jps7chess - It is definitely possible to check all the 8 squares each knight can go to in each move, but that is not a practical solution. Like i mentioned earlier, the point is to just get that natural feel for your knights (All pieces eventually) and that comes only with a lot of home work. However, keeping the knight and king diagonaly one square apart is a good suggestion to keep away from knight tricks.

  • 5 years ago

    NM BMcC333

    Sorry Wesley if my advice is confusing, but chess is a complicated game. It is one of the major appealling factors. There are many other games more simple and a few may be more complex. Go is very mind boggling to me but since I learned chess at age 4 and go @24 i have no real perspective.

    Advice like knights move in an L and to another color may be simple and easy to digest, but how helpful are they to an already competent player? If you didnt appreciate the knight's color change that is very useful, but something tells me the original questioner is beyond that. Queen and knight better than queen and bishop is also useful but it is important (for me anyway) to realize i am proposing a new way to think about planning and analyzing, not just tweaking fundamentals, another issue entirely.

    Lev Alburt once told me that everyone under 2400 should go for knights since they are easier to use.

    I am glad someone is having fun with kamakaze chess based on my advice, but attacking chess does not always have to be directed against the king. That said, if you enjoy attacking the king, find pawn structures that let you do that even if it means sacrificing. Another great piece of advice came from Southern Legend Boris Kogan, "It  does not matter what you play, only WHOM you play!"

  • 5 years ago


    may be another approach is: a spiced up  me first approach as adviced by ( NM BMcC333)  during practice == lots of kamikaze blitz games with focus on checkmate only. i did have a similar problem(may be still have) but after doing the kamikaze exercise i don't fear no knight no more.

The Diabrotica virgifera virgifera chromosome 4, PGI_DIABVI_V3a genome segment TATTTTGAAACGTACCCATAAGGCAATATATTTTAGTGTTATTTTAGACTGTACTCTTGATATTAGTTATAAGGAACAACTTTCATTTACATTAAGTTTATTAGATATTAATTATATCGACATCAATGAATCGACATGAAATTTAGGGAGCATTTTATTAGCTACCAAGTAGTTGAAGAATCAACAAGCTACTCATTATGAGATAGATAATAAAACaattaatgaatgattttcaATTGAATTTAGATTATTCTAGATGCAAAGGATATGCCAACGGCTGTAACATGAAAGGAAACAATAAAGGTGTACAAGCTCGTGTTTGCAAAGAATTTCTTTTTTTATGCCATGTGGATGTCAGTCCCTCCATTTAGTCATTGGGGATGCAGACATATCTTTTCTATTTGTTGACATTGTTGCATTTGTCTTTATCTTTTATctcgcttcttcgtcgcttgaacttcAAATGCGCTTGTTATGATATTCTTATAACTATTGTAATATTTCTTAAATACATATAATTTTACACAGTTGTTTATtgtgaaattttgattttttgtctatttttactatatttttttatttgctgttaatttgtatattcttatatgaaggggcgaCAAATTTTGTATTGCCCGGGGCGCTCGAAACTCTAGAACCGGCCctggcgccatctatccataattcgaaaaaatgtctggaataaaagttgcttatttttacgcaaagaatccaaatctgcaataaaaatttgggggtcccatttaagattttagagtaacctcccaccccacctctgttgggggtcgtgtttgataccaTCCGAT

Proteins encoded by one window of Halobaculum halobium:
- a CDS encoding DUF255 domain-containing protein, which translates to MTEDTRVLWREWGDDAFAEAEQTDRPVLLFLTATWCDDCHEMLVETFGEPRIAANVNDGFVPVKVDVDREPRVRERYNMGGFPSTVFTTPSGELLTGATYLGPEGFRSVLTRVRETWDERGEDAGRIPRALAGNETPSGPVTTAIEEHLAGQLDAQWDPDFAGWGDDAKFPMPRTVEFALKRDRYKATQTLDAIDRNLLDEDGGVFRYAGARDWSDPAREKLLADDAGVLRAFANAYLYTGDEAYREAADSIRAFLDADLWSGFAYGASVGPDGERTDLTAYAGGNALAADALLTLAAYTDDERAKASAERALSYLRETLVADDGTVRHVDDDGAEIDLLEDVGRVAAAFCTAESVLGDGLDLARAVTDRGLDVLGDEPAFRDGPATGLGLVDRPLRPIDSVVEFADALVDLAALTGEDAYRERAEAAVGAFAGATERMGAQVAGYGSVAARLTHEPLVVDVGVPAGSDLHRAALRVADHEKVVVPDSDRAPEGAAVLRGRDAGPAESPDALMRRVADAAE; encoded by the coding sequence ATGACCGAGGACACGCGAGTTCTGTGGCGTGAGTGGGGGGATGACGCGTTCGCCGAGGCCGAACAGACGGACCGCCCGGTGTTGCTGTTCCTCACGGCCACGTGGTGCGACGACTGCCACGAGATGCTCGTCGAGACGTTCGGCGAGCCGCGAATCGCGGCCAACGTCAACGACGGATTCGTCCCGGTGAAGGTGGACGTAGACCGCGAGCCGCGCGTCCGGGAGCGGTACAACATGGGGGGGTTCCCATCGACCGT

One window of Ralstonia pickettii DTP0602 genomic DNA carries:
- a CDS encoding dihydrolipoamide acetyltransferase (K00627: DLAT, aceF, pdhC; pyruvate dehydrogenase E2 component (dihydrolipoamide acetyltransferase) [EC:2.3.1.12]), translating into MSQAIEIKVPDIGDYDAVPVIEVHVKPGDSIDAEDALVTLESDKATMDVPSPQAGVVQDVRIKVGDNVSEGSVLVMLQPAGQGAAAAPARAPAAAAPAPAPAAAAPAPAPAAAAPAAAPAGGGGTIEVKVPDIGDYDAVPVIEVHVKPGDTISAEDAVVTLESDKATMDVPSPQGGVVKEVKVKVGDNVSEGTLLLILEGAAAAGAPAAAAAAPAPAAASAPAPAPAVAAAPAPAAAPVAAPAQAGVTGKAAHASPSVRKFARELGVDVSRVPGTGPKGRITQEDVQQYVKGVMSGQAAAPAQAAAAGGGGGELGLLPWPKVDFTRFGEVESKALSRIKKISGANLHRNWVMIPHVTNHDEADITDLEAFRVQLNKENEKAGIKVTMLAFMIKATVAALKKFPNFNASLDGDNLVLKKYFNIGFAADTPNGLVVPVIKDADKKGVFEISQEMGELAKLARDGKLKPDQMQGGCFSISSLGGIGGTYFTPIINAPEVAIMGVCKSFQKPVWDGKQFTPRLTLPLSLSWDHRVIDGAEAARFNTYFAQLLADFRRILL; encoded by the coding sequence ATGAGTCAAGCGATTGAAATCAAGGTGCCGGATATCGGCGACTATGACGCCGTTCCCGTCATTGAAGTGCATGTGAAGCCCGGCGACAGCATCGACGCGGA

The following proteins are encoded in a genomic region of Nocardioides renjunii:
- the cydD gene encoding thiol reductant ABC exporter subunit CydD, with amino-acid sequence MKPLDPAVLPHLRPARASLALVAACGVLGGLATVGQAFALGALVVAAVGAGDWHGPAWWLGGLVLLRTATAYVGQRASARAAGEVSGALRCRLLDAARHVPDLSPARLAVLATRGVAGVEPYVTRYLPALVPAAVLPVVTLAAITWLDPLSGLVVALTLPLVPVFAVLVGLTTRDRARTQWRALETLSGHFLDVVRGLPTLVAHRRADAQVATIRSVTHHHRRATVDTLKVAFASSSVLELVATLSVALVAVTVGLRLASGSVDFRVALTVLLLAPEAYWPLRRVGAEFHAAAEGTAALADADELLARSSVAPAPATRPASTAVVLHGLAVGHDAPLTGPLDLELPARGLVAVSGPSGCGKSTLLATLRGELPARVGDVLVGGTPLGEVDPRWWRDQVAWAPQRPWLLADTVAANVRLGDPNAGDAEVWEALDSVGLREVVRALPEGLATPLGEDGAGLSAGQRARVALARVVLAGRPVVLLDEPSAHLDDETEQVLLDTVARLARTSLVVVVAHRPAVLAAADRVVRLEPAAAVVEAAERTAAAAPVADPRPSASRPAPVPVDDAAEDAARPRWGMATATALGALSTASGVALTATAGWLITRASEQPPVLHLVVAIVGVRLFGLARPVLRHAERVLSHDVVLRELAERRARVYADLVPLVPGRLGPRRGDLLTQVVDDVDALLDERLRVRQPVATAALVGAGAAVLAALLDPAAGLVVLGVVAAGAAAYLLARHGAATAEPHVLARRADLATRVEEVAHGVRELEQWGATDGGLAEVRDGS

• 5 years ago

    IM dpruess

    beautiful answer!! :-)

  • 5 years ago


    ps posporov051560: Love your solution.  Funny that 1.Ng5#  is also a victorious knight. ;)

  • 5 years ago


    The Janisch position is legal.  The trick is that the pawn structure for black implies that black must have made a minimum of 6 captures.  White has 10 pieces on the board, implying every capture by black was made by a pawn.


    It gets interesting when you wonder what the captures were exactly though... to achieve this pawn structure with only 6 captures, the black e3 pawn must have started on the queenside.  In fact, it implies that black has made 1 capture on the e file, and 4 captures on the queenside.  Since white is missing two kingside pawns, this might appear impossible, but, this can be done if white queens one of the kingside pawns, and then moves the promoted piece someplace where it can be captured by a black queenside pawn.